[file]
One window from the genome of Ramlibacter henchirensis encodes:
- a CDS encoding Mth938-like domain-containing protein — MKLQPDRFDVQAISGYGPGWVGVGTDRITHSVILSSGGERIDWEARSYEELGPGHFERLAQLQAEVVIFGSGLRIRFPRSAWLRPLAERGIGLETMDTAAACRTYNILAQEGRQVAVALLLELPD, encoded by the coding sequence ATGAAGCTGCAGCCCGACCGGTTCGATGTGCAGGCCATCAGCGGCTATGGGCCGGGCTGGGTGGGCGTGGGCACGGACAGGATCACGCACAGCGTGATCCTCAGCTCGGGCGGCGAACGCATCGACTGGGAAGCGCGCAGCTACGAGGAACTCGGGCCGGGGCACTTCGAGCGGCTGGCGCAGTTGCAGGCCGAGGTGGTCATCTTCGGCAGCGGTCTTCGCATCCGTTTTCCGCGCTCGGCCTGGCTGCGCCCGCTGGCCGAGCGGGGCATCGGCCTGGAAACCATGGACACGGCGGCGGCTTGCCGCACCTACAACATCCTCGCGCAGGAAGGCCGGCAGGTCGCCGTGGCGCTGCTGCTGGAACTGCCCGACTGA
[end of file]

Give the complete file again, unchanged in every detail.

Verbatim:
One window from the genome of Ramlibacter henchirensis encodes:
- a CDS encoding Mth938-like domain-containing protein — MKLQPDRFDVQAISGYGPGWVGVGTDRITHSVILSSGGERIDWEARSYEELGPGHFERLAQLQAEVVIFGSGLRIRFPRSAWLRPLAERGIGLETMDTAAACRTYNILAQEGRQVAVALLLELPD, encoded by the coding sequence ATGAAGCTGCAGCCCGACCGGTTCGATGTGCAGGCCATCAGCGGCTATGGGCCGGGCTGGGTGGGCGTGGGCACGGACAGGATCACGCACAGCGTGATCCTCAGCTCGGGCGGCGAACGCATCGACTGGGAAGCGCGCAGCTACGAGGAACTCGGGCCGGGGCACTTCGAGCGGCTGGCGCAGTTGCAGGCCGAGGTGGTCATCTTCGGCAGCGGTCTTCGCATCCGTTTTCCGCGCTCGGCCTGGCTGCGCCCGCTGGCCGAGCGGGGCATCGGCCTGGAAACCATGGACACGGCGGCGGCTTGCCGCACCTACAACATCCTCGCGCAGGAAGGCCGGCAGGTCGCCGTGGCGCTGCTGCTGGAACTGCCCGACTGA